The entire thrust of Appellant's attack at the hearing seeking to have the June 15th order vacated was that it had been entered without notice to Appellant. Given the factors confronting the court on June 15, and given the clear language of 35 P.S. § 10185(b), no notice was required.
[ 353 Pa. Super. Page 83]
Where, as here, the only attack upon the order was that Appellant was not permitted to appear and present evidence before its entry, and where Appellant elects to structure her pleading leading up to the subsequent hearing so as to avoid reaching the merits of the matters before the court, I cannot say that the trial court's refusal to vacate the June 15th order constitutes any abuse of discretion.
Appellant's first issue is equally without merit. Appellant attacks the right of the court to rely, in part, upon the letter from the MH/MR Director as a basis for vacating its earlier order. Appellant has not argued, and I believe could not argue, that the trial court would have been without power to take the minor child into custody based upon the dependency petition then pending in the court. See 42 Pa.C.S. §§ 6324, 6325, 6327(e), 6334. By choosing a less restrictive alternative, namely, the removal of discretion in a family therapist, Edward C. Hook, to permit visitation by the father, while leaving the remaining provisions of the PFA stipulated order intact, the court exercised exceedingly sound discretion, in my view.
No parental agreement can permanently determine the custody of children. The best interests of the child determine custody, and a court with proper jurisdiction has power to re-determine those best interests where circumstances change. Hattoum v. Hattoum, 295 Pa. Super. 169, 178, 441 A.2d 403, 407 (1982), citing Commonwealth ex rel. Viehdeffer v. Viehdeffer, 235 Pa. Super. 447, 344 A.2d 613 (1975) and Commonwealth ex rel. Heller v. Yellin, 174 Pa. Super. 292, 101 A.2d 452 (1953). This, of course, is not a custody case. But it can be said with equal force that once the parties have placed the issue of the best interests of a child before the court under the Protection From Abuse Act, no subsequent parental agreement can permanently determine when, and under what circumstances, parental visitation shall occur.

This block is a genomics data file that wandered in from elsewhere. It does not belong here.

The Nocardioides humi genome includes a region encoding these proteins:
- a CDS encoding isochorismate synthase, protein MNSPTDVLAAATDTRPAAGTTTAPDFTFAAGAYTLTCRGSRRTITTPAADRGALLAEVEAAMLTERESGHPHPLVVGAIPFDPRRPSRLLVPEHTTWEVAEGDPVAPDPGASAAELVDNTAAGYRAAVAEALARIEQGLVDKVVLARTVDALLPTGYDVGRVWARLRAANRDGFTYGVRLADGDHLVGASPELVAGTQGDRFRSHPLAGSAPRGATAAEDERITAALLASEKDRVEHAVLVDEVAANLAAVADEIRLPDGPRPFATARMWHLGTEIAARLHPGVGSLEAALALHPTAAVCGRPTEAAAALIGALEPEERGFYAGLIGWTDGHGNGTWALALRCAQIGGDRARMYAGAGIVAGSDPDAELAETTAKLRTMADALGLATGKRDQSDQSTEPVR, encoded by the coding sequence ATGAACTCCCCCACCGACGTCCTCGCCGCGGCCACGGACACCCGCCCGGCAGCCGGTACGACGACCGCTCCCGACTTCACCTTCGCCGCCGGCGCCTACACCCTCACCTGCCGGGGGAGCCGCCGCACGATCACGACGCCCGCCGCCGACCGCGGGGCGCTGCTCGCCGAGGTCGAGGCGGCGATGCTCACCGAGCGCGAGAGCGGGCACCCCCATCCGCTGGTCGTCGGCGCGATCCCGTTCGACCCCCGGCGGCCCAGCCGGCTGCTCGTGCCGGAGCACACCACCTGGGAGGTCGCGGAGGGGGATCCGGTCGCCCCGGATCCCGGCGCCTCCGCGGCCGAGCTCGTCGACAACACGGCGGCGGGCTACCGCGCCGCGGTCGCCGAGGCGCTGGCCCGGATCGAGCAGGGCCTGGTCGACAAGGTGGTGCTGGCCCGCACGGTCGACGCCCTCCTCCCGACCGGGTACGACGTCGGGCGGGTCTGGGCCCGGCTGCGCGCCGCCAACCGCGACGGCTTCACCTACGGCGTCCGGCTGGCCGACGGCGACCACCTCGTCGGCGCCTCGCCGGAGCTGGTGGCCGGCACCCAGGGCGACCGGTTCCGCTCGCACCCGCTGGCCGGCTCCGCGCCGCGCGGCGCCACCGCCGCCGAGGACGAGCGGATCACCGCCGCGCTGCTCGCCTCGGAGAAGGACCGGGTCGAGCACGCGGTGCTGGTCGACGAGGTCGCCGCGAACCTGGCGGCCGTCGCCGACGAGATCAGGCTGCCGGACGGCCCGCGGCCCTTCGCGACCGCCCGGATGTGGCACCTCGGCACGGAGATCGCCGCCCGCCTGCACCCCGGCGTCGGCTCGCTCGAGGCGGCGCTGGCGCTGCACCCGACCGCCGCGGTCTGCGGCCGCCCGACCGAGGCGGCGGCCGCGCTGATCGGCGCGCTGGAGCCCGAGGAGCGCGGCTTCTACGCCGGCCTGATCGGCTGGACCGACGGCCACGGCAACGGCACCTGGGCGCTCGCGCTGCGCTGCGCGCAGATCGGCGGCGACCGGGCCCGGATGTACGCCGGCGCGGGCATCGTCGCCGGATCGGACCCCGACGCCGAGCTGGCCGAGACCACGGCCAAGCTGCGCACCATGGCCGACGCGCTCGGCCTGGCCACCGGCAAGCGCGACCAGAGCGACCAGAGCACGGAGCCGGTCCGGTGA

Appellant does not question the authority of the court to refuse to approve stipulation or consent agreements in Protection From Abuse actions. Brief for Appellant, at 10. Yet Appellant would urge us to reverse an order which did
[ 353 Pa. Super. Page 84]
nothing more than declare that the May 25th stipulation would have been refused, had the court had access to material information which was within the court's files at the time the May 25th order had been entered, but incorrectly docketed to the juvenile file rather than the file involving protection of the minor from abuse.
I find nothing in Appellant's brief dealing with the prejudice or harm done to the minor, Dawn R., by virtue of the court's withdrawing visitation while leaving the minor in the home with her mother and sister. Nor does the record contain any suggestion that Appellant would have been prevented from placing before the court, in accordance with proper pleadings, any evidence or testimony to support the reinstatement of properly supervised home visitation.
Finally, I note that, in accordance with the Act, both the March 15th order and the May 25th order were to remain in effect only until February 15, 1985. See 35 P.S. § 10186(b).
I can find no abuse of discretion in the trial court's refusal to vacate its order of June 15, 1984. The order properly took into account the best interests of the minor child, Dawn R. and did not foreclose further action by either the original petitioner, Nancy R., or the defendant, Donnie D.R.
Accordingly, I dissent.